Defendants demurred for failure to state a cause of action. The demurrer was sustained. Counsel for plaintiff stated in open court that further amendment of the complaint was not desired; whereupon judgment was entered dismissing the action, and plaintiff appealed.

Plaintiff's cause of action is laid in tort and not in contract. The fact alleged and admitted by the demurrer that defendant, having a contract to deliver yellow pine had in fact delivered a mixture of yellow and white pine gave plaintiff no right of action. The damages, if any, resulting from the breach of contract by delivery of a less valuable article could only be claimed by the purchaser.

Plaintiff, if she is to recover, must allege some breach of duty owing her intestate by defendants which proximately caused his death. Recognizing this requirement, she alleges the lumber was sold for use as joists and framing and because of knots, holes, and the kind (white pine instead of yellow) was not fit for the purpose intended and was inherently dangerous.

Liability may be imposed on a manufacturer who sells an article likely to cause injury in its ordinary use because of some latent defect or because inherently dangerous in the use to which he knows it will be put. Dalrymple v. Sinkoe, 230 N.C. 453, 53 S.E.2d 437; Gas Co. v. Montgomery Ward, 231 N.C. 270, 56 S.E.2d 689.

It is not sufficient to merely allege that an article is inherently dangerous. Unless the mere descriptive name indicates the dangerous character, the pleader must set out the facts which are relied upon to fix the dangerous character of the article. We quoted, with approval, in Kientz v. Carlton, 245 N.C. 236, 96 S.E.2d 14, this excerpt from Campo v. Scofield, 95 N.E. 802: ". . . since the duty owed by a manufacturer to remote users does not require him to guard against hazards apparent to the casual observer or to protect against injuries resulting from the user's own patently careless and improvident conduct, the complaint was properly dismissed."

The approval there given was repeated in Tyson v. Mfg. Co., 249 N.C. 557, 107 S.E.2d 170, where additional authorities are cited.

There were no hidden defects in the lumber sold to National Food Stores. Plaintiff alleges the distinction between white and yellow pine and the presence of knots in the boards were apparent and discoverable on a casual inspection. The allegations are not sufficient to hold defendants on the theory that they sold an inherently dangerous article or an article dangerous because of hidden defects. Nor are the allegations sufficient to impose liability on the theory that defendant, in total disregard of the safety of the ultimate user carelessly and negligently sold an article which would likely prove dangerous in the intended use — construction of a building. To so hold would require the vendor to know where and how each board would be placed, the distance to be spanned, the weight to be supported, and many other factors which the manufacturer could not know but which would be known to the carpenters and others working on the building. A particular plank unfitted for a joist might be entirely fit and proper for use in framing, or unfit for joists in one place and fit for them in a different place. The law imposes liability for failure to anticipate those consequences which in the ordinary course of human experience might reasonably be expected to result in injury to others. Burr v. Everhart, 246 N.C. 327, 98 S.E.2d 327; Brady v. R. R., 222 N.C. 367, 23 S.E.2d 334. The law does not require a vendor to stretch foresight into omniscience. Gant v. Gant, 197 N.C. 164, 148 S.E. 34.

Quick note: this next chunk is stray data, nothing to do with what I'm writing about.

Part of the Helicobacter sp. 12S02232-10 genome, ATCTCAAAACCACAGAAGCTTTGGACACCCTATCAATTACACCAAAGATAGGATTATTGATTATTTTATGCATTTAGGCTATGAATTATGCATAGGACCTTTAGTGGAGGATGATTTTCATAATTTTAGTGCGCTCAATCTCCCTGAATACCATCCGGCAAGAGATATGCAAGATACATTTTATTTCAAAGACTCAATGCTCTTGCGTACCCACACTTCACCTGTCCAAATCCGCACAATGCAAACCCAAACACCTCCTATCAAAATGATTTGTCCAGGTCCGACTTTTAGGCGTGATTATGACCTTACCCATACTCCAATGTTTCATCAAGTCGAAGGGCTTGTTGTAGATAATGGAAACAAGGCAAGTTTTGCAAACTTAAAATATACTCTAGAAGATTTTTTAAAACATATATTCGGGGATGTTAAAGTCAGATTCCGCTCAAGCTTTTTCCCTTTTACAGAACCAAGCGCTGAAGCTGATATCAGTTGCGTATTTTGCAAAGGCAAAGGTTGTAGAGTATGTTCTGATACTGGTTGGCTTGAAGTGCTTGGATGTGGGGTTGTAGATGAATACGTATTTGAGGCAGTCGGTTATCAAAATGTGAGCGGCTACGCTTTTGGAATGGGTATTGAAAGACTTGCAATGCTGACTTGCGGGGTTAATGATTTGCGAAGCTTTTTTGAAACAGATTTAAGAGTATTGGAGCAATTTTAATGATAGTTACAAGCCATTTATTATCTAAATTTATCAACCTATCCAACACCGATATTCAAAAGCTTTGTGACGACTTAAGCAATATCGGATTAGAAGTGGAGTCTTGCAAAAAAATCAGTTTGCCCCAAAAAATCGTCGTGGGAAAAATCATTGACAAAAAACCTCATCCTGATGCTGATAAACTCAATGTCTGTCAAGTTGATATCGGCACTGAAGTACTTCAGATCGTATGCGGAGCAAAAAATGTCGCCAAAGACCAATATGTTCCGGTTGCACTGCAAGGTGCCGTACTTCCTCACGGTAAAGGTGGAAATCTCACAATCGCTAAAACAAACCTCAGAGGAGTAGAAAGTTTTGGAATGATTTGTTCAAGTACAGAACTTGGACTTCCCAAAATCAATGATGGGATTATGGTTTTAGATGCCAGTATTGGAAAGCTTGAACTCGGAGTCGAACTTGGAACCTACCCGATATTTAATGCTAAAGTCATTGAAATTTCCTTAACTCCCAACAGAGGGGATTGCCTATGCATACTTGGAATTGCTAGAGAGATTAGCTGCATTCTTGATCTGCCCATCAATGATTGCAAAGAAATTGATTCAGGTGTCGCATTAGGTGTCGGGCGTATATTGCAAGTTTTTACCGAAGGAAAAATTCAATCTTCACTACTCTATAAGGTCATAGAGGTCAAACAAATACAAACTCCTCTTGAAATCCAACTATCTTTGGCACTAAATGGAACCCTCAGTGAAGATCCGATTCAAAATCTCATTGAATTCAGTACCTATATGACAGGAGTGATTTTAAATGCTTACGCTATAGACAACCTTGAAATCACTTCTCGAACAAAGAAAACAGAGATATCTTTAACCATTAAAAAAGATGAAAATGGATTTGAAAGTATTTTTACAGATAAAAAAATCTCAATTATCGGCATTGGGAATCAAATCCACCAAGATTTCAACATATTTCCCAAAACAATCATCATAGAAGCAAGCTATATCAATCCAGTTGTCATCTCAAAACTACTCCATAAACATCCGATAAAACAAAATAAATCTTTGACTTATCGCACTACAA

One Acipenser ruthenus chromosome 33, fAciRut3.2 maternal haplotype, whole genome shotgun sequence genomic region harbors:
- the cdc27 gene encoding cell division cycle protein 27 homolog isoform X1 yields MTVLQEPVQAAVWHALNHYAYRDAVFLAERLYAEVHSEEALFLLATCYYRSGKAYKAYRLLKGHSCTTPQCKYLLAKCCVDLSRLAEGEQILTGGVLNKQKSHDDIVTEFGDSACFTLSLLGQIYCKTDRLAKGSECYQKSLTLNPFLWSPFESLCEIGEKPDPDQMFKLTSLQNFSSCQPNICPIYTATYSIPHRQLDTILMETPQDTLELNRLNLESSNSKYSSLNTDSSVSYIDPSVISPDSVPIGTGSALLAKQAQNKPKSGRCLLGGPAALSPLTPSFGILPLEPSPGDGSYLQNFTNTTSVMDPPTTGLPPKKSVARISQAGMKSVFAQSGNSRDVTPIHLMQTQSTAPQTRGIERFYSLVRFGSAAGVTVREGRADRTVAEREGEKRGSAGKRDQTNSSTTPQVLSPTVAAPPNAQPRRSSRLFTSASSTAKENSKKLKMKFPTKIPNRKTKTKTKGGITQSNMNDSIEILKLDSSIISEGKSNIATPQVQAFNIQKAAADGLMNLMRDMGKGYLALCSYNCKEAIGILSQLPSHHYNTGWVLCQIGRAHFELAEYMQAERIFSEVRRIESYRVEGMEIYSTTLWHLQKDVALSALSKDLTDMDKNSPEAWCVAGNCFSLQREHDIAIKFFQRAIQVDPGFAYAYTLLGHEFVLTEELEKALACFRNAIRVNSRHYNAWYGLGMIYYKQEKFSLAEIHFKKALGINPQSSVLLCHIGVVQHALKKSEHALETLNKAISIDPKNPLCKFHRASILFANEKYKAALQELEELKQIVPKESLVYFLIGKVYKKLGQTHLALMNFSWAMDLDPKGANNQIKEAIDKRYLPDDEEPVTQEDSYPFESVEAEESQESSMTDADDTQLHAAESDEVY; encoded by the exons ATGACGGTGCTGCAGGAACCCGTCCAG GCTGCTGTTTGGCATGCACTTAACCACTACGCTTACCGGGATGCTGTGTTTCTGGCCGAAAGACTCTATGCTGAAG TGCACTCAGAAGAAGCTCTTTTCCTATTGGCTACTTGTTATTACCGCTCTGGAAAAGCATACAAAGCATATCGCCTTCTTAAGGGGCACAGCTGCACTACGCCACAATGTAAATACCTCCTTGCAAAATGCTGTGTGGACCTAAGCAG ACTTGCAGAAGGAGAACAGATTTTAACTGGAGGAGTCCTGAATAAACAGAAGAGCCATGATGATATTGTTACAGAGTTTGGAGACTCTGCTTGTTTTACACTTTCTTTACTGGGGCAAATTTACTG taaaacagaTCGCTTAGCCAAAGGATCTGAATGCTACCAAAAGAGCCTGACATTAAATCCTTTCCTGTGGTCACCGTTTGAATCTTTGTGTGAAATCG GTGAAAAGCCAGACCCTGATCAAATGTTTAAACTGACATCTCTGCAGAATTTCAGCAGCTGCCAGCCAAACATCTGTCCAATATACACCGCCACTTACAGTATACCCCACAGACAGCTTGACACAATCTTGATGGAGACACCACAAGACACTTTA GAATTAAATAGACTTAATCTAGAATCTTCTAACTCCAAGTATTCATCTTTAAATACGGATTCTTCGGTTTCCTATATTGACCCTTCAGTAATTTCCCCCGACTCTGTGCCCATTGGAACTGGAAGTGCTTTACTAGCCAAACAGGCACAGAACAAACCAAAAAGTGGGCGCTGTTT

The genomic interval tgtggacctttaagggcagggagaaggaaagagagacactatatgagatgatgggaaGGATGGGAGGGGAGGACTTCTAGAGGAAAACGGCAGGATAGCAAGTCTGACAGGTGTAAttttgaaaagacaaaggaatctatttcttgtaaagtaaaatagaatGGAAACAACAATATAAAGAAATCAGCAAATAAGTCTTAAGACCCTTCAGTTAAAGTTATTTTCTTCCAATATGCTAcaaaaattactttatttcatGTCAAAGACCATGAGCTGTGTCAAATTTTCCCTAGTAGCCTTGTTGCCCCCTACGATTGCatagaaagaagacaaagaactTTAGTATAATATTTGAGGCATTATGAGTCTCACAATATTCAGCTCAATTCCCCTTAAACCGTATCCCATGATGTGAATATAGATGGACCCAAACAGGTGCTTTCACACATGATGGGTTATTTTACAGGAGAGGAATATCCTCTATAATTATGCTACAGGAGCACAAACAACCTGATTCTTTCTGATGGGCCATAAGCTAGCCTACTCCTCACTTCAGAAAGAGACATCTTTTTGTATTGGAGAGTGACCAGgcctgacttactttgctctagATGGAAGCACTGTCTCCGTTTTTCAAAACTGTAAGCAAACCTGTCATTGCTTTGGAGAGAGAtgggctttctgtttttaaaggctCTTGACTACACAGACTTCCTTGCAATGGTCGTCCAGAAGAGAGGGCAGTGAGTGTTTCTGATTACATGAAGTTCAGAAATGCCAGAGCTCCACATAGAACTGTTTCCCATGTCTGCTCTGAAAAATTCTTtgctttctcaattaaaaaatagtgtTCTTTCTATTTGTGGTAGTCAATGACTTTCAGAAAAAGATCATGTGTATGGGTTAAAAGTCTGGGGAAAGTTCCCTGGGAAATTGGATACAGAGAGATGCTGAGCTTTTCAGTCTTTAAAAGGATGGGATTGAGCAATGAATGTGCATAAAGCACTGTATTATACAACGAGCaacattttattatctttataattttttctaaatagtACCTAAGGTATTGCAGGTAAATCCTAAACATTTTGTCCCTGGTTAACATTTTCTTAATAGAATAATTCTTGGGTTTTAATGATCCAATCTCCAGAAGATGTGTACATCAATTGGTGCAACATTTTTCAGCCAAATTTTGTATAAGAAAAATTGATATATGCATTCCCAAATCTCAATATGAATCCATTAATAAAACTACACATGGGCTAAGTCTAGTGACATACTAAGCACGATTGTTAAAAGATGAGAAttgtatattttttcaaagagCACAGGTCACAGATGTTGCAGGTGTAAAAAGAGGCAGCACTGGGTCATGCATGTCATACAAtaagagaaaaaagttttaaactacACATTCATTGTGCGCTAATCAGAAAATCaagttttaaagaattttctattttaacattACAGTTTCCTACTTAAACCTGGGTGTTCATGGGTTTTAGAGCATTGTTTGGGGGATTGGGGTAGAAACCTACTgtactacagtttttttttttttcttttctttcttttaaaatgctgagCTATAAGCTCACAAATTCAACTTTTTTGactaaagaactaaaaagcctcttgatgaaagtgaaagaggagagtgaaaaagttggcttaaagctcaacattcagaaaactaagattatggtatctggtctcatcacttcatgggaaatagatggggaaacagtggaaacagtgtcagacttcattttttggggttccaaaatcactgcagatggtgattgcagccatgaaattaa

The facts alleged are insufficient to show that defendant should reasonably have anticipated the particular use of the board with the alleged readily observable defects in such manner as to cause injury to anyone. Chambers v. Edney, 247 N.C. 165, 100 S.E.2d 343; Stultz v. Benson Lumber Co., 59 P.2d 100; Kramer v. Mills Lumber Co., 2 F.2d 313, and annotations 60 A.L.R. 366.


Summaries of

Lemon v. Lumber Co.

Supreme Court of North Carolina
Jan 1, 1960
111 S.E.2d 868 (N.C. 1960)
Case details for

Lemon v. Lumber Co.

Case Details


Court:Supreme Court of North Carolina

Date published: Jan 1, 1960


111 S.E.2d 868 (N.C. 1960)
111 S.E.2d 868